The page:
Rapid uptake of Clojure 1.9, slow adoption rates for Java 9 in the Clojure community
Clojure’s annual community survey results are in: what does the community think about Clojure 1.9? Turns out, they like it a whole lot better than Java 9. We take a closer look at the results to see what’s going on in this functional programming language.
Results from the mostly-annual Clojure community survey have just arrived, illustrating the wide range of experiences for everyone in the Clojure-verse. Ever since 2010, Clojure has polled its users to see how things are going.
This year’s survey reached a whopping 2325 respondents, about the same as last year’s. Questions this year focused on system updates, how respondents used Clojure, and what kinds of industries they belonged to. They were also asked questions like their favorite aspect of Clojure as well as how long they’ve been using it.
Now, let’s dive right in and see what we can see about this popular dynamic programming language!
Fast adoption rates for Clojure 1.9, not so much for Java
Clojure 1.9 arrived in December of last year and a shift in usage was expected. However, it’s impressive how many developers have made the switch in less than four months. 72% of respondents are already developing in Clojure 1.9, with an additional 60% using it concurrently with Clojure 1.8. Few developers are behind on the update cycle – less than 7% of users are on version 1.7 or older.
Compare that data with the Clojure community’s adoption of Java 9. The JDK update arrived in September of last year. Based on the rapid uptake for Clojure, you’d think the developers would have leaped at the chance to try the newest version. And you’d be wrong.
When asked what versions of the JDK do they target, developers overwhelmingly responded JDK 8. While respondents could choose multiple options, only 29% of developers said they targeted the latest version of Java. 88% replied they were working on JDK 8-related projects, a veritable landslide.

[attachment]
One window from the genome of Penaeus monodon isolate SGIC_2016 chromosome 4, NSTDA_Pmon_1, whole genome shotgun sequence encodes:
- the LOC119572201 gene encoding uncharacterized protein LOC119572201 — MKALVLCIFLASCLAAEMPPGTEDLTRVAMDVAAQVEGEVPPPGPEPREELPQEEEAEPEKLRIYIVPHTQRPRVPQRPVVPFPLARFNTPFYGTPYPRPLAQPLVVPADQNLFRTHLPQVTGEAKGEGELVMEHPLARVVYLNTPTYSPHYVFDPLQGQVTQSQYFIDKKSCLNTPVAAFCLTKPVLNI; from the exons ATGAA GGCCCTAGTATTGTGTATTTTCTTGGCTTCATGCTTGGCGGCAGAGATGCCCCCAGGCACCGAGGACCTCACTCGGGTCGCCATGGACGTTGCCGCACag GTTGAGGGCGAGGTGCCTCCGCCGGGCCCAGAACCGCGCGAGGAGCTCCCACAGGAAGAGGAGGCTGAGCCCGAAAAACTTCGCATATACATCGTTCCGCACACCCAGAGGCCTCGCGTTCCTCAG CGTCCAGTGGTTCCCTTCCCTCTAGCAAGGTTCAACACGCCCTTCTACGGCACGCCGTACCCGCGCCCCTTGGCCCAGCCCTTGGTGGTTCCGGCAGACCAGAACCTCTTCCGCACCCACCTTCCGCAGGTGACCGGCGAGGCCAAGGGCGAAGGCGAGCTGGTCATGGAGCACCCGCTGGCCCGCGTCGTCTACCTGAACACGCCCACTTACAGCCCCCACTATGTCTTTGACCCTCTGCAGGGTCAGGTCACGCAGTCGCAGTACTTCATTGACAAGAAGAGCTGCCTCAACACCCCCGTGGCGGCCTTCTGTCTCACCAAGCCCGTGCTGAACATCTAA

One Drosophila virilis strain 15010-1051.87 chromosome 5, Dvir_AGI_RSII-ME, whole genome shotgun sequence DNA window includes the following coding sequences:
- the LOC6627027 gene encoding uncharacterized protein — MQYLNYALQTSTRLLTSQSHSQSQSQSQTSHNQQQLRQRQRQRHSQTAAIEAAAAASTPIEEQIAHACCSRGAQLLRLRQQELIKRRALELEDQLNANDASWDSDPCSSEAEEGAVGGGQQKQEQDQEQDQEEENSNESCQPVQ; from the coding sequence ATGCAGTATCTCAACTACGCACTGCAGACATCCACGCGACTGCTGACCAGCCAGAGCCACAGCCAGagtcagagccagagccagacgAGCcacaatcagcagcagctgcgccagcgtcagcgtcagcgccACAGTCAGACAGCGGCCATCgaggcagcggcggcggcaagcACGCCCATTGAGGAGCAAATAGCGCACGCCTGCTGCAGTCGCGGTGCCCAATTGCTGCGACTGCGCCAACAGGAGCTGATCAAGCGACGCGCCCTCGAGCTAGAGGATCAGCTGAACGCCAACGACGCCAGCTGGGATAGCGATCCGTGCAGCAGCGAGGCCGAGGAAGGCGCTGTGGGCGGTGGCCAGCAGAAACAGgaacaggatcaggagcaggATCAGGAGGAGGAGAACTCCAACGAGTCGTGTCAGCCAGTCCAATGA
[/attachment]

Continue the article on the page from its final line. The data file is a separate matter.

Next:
Who, what, when, where, and why
Unsurprisingly, the survey does cover a lot of the basics to see how the community at large is growing and developing. The vast majority of developers utilize Clojure (96%), with ClojureScript coming in second (66%) and ClojureCLR at a very distant third (2%).
Clojure is good for your career as well: 67% of developers responded that they use it at work. 53% use the programming language for “serious” hobby projects, with an additional 25% just playing around for fun.
We can clearly see what these developers are working on. The trend has improved for Clojure at work: the first survey in 2010 showed most people weren’t using in the workplace. Now, a full 82% of Clojure devs are involved in web development. Other popular projects include open source, building and delivering commercial services, enterprise apps, math and data analysis, big data, and even machine learning.
We can also see what industries everyone is in. The usual suspects are represented, from enterprise software (18%) to financial services (15%), consumer software (11%), retail (9%), and media and advertising (6%). I’m going to make a special shout out to the 20 respondents who are using Clojure for the agriculture industry. Shine on, you wacky diamonds. You do you.
Another interesting data point was the question about previous programming language. It’s always important to know where you’re poaching new users from, if only to help make acclimating to the new language easier.
Maybe it’s all due to ClojureScript’s close similarity to React? In any case, everyone is welcome at the Clojure table.
Where to go from here
Hiring seems to be at a high right now, and companies are looking to fill empty Clojure developer positions. However, while it does seem that there are some developers having problems getting a job, this appears to be more of a geographic/skillset mismatch than anything else.
Additionally, Clojure documentation has grown so much that it’s almost a problem for people to find the right resource for their experience level and need. As problems go, this is a good one to have. The community has been very active in discussing how to solve this issue.
If you’re interested in the full results, you can view them here. The results from previous years are also available online here. And, of course, if you’d like to try out Clojure you should head on over to their website or GitHub page.